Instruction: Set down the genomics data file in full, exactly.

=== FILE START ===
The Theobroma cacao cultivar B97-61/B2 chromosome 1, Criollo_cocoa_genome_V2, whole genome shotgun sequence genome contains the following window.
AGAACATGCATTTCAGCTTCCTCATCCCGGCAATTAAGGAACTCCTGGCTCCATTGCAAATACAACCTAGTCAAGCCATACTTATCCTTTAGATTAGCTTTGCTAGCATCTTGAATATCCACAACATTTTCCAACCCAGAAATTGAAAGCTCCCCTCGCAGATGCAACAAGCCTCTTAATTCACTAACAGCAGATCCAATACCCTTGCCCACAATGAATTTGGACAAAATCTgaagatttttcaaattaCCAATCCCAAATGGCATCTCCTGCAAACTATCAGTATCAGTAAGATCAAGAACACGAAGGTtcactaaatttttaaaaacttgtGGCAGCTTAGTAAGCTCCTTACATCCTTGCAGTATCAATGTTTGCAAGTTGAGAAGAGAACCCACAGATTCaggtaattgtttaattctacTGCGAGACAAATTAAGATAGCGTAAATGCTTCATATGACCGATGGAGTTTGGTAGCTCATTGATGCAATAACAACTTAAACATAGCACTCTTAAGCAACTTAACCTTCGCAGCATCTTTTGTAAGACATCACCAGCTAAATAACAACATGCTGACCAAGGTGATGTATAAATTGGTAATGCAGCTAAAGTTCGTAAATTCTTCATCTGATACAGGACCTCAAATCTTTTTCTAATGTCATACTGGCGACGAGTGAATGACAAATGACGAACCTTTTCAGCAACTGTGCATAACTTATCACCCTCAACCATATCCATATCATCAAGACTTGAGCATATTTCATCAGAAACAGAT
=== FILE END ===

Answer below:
The Theobroma cacao cultivar B97-61/B2 chromosome 1, Criollo_cocoa_genome_V2, whole genome shotgun sequence genome contains the following window.
AGAACATGCATTTCAGCTTCCTCATCCCGGCAATTAAGGAACTCCTGGCTCCATTGCAAATACAACCTAGTCAAGCCATACTTATCCTTTAGATTAGCTTTGCTAGCATCTTGAATATCCACAACATTTTCCAACCCAGAAATTGAAAGCTCCCCTCGCAGATGCAACAAGCCTCTTAATTCACTAACAGCAGATCCAATACCCTTGCCCACAATGAATTTGGACAAAATCTgaagatttttcaaattaCCAATCCCAAATGGCATCTCCTGCAAACTATCAGTATCAGTAAGATCAAGAACACGAAGGTtcactaaatttttaaaaacttgtGGCAGCTTAGTAAGCTCCTTACATCCTTGCAGTATCAATGTTTGCAAGTTGAGAAGAGAACCCACAGATTCaggtaattgtttaattctacTGCGAGACAAATTAAGATAGCGTAAATGCTTCATATGACCGATGGAGTTTGGTAGCTCATTGATGCAATAACAACTTAAACATAGCACTCTTAAGCAACTTAACCTTCGCAGCATCTTTTGTAAGACATCACCAGCTAAATAACAACATGCTGACCAAGGTGATGTATAAATTGGTAATGCAGCTAAAGTTCGTAAATTCTTCATCTGATACAGGACCTCAAATCTTTTTCTAATGTCATACTGGCGACGAGTGAATGACAAATGACGAACCTTTTCAGCAACTGTGCATAACTTATCACCCTCAACCATATCCATATCATCAAGACTTGAGCATATTTCATCAGAAACAGAT